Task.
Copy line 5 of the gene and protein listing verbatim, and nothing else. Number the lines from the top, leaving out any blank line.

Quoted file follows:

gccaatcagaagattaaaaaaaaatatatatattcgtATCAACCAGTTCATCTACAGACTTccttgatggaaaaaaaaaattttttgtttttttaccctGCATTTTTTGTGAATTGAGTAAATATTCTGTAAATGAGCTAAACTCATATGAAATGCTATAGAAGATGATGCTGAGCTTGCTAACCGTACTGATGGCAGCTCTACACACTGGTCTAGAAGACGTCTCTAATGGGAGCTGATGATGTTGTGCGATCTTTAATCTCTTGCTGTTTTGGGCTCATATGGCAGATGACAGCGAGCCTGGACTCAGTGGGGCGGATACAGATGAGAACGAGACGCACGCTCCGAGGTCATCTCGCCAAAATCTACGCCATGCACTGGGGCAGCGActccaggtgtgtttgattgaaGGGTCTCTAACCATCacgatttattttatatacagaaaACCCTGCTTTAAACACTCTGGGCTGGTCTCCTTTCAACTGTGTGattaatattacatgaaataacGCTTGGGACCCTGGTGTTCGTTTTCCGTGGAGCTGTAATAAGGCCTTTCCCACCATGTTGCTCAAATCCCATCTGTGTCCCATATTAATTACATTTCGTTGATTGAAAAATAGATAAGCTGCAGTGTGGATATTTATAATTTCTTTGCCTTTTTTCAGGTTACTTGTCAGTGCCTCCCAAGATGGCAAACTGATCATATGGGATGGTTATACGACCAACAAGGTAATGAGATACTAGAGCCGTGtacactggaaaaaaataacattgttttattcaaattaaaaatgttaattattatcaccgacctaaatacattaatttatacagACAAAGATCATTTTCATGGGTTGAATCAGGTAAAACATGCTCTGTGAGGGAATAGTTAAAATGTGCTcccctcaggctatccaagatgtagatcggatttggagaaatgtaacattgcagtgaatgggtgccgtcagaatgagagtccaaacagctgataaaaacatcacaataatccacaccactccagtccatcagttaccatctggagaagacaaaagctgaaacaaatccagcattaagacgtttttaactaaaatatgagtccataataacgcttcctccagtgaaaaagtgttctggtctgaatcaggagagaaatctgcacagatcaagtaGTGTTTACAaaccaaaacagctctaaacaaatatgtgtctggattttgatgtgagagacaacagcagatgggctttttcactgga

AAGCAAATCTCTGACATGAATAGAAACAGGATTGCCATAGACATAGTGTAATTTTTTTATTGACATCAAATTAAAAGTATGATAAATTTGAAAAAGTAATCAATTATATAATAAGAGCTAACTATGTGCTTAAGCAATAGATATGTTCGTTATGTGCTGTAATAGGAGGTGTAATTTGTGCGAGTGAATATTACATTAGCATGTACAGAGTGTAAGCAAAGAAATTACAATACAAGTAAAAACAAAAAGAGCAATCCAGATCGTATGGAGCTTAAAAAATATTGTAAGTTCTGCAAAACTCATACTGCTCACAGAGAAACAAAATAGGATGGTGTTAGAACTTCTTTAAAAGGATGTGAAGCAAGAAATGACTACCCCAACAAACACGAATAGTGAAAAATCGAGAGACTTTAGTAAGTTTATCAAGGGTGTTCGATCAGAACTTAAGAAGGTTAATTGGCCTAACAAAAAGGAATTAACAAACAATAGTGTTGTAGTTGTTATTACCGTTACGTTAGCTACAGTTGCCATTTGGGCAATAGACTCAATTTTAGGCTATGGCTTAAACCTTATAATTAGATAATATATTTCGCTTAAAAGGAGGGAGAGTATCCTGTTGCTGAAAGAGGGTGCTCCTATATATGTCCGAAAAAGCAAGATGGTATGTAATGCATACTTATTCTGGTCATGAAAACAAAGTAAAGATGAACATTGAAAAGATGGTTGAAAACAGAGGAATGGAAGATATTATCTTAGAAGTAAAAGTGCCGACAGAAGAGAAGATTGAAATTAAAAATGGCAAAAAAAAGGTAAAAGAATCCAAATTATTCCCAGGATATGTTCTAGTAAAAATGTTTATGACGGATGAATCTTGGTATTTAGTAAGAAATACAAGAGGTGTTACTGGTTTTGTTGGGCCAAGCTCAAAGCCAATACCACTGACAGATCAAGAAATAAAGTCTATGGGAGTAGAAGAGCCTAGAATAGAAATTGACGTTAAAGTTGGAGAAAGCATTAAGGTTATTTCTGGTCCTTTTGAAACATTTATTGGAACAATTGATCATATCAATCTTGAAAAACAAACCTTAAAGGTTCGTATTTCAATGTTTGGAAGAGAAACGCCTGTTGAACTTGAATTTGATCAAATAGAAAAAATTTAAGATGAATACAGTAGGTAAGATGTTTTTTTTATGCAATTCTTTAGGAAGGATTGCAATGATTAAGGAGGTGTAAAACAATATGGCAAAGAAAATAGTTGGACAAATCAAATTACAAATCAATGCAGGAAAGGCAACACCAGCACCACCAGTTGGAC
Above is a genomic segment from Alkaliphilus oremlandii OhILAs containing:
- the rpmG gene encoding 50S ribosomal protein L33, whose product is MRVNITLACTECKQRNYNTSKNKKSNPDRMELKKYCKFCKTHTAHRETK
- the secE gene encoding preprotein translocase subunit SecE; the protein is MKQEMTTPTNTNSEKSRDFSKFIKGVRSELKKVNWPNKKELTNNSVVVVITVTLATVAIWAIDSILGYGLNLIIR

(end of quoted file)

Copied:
- the secE gene encoding preprotein translocase subunit SecE; the protein is MKQEMTTPTNTNSEKSRDFSKFIKGVRSELKKVNWPNKKELTNNSVVVVITVTLATVAIWAIDSILGYGLNLIIR